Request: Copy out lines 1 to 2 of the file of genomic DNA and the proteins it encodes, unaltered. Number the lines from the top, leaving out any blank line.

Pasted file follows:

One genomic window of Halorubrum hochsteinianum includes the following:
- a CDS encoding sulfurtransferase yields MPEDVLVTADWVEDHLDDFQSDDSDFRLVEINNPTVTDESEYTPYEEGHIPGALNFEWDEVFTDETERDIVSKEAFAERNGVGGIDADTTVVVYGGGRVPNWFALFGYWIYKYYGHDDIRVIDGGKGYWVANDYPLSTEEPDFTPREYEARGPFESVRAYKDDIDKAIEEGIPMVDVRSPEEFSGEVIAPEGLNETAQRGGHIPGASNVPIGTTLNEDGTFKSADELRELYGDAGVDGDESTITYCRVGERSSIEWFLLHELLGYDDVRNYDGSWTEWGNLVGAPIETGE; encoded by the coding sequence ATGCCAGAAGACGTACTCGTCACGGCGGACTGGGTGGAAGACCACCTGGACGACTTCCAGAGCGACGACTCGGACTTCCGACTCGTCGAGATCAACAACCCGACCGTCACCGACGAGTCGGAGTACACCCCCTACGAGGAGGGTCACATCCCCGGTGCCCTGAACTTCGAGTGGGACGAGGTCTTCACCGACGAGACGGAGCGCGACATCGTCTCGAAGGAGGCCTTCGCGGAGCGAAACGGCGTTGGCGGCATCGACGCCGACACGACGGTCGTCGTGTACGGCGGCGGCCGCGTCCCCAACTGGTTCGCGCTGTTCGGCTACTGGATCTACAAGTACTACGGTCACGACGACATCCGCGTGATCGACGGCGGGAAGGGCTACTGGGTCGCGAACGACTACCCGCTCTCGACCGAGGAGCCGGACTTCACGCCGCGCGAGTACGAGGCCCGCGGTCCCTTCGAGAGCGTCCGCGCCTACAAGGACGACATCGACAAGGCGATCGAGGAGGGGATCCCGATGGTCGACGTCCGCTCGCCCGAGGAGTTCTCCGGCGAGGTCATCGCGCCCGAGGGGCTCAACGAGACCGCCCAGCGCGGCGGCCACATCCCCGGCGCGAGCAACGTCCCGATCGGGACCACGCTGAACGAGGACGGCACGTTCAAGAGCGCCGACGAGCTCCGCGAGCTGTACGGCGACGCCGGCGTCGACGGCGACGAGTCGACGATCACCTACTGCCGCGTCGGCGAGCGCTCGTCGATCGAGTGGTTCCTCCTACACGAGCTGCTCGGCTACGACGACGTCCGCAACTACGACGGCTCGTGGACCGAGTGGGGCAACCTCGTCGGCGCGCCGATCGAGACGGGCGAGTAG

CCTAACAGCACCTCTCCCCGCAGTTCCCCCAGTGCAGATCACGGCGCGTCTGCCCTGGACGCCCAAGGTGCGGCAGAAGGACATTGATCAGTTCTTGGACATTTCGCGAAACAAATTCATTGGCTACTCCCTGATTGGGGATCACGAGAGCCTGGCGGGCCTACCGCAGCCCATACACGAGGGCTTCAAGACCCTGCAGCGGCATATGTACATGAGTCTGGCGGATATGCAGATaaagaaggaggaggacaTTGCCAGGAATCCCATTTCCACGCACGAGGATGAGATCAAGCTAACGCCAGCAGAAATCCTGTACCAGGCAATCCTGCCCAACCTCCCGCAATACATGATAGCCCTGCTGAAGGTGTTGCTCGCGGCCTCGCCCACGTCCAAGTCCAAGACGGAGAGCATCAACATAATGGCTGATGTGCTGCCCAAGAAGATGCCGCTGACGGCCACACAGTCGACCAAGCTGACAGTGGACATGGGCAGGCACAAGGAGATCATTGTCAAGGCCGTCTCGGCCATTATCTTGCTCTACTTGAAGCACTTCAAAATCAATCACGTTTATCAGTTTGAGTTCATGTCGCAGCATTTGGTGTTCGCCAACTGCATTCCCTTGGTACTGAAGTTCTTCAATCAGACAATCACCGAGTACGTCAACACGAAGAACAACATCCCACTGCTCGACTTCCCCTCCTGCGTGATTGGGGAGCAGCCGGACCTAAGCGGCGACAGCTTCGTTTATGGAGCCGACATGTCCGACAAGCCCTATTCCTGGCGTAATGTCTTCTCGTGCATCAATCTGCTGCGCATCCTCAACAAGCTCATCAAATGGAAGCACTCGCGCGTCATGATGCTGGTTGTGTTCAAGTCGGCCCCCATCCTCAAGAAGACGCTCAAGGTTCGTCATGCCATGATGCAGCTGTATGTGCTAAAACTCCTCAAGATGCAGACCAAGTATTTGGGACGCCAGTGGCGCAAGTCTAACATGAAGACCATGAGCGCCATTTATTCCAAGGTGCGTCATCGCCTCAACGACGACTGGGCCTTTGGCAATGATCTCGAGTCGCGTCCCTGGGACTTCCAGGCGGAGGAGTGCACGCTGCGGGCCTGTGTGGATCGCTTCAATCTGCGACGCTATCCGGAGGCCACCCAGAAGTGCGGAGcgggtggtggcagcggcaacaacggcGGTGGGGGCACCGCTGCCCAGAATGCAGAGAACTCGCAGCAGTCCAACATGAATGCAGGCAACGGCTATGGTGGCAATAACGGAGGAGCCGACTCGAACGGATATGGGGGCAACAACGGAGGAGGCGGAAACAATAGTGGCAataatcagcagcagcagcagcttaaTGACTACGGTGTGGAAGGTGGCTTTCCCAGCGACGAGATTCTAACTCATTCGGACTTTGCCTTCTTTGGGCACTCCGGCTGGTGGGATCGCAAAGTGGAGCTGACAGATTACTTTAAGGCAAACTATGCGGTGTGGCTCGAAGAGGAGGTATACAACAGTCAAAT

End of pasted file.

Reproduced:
One genomic window of Halorubrum hochsteinianum includes the following:
- a CDS encoding sulfurtransferase yields MPEDVLVTADWVEDHLDDFQSDDSDFRLVEINNPTVTDESEYTPYEEGHIPGALNFEWDEVFTDETERDIVSKEAFAERNGVGGIDADTTVVVYGGGRVPNWFALFGYWIYKYYGHDDIRVIDGGKGYWVANDYPLSTEEPDFTPREYEARGPFESVRAYKDDIDKAIEEGIPMVDVRSPEEFSGEVIAPEGLNETAQRGGHIPGASNVPIGTTLNEDGTFKSADELRELYGDAGVDGDESTITYCRVGERSSIEWFLLHELLGYDDVRNYDGSWTEWGNLVGAPIETGE; encoded by the coding sequence ATGCCAGAAGACGTACTCGTCACGGCGGACTGGGTGGAAGACCACCTGGACGACTTCCAGAGCGACGACTCGGACTTCCGACTCGTCGAGATCAACAACCCGACCGTCACCGACGAGTCGGAGTACACCCCCTACGAGGAGGGTCACATCCCCGGTGCCCTGAACTTCGAGTGGGACGAGGTCTTCACCGACGAGACGGAGCGCGACATCGTCTCGAAGGAGGCCTTCGCGGAGCGAAACGGCGTTGGCGGCATCGACGCCGACACGACGGTCGTCGTGTACGGCGGCGGCCGCGTCCCCAACTGGTTCGCGCTGTTCGGCTACTGGATCTACAAGTACTACGGTCACGACGACATCCGCGTGATCGACGGCGGGAAGGGCTACTGGGTCGCGAACGACTACCCGCTCTCGACCGAGGAGCCGGACTTCACGCCGCGCGAGTACGAGGCCCGCGGTCCCTTCGAGAGCGTCCGCGCCTACAAGGACGACATCGACAAGGCGATCGAGGAGGGGATCCCGATGGTCGACGTCCGCTCGCCCGAGGAGTTCTCCGGCGAGGTCATCGCGCCCGAGGGGCTCAACGAGACCGCCCAGCGCGGCGGCCACATCCCCGGCGCGAGCAACGTCCCGATCGGGACCACGCTGAACGAGGACGGCACGTTCAAGAGCGCCGACGAGCTCCGCGAGCTGTACGGCGACGCCGGCGTCGACGGCGACGAGTCGACGATCACCTACTGCCGCGTCGGCGAGCGCTCGTCGATCGAGTGGTTCCTCCTACACGAGCTGCTCGGCTACGACGACGTCCGCAACTACGACGGCTCGTGGACCGAGTGGGGCAACCTCGTCGGCGCGCCGATCGAGACGGGCGAGTAG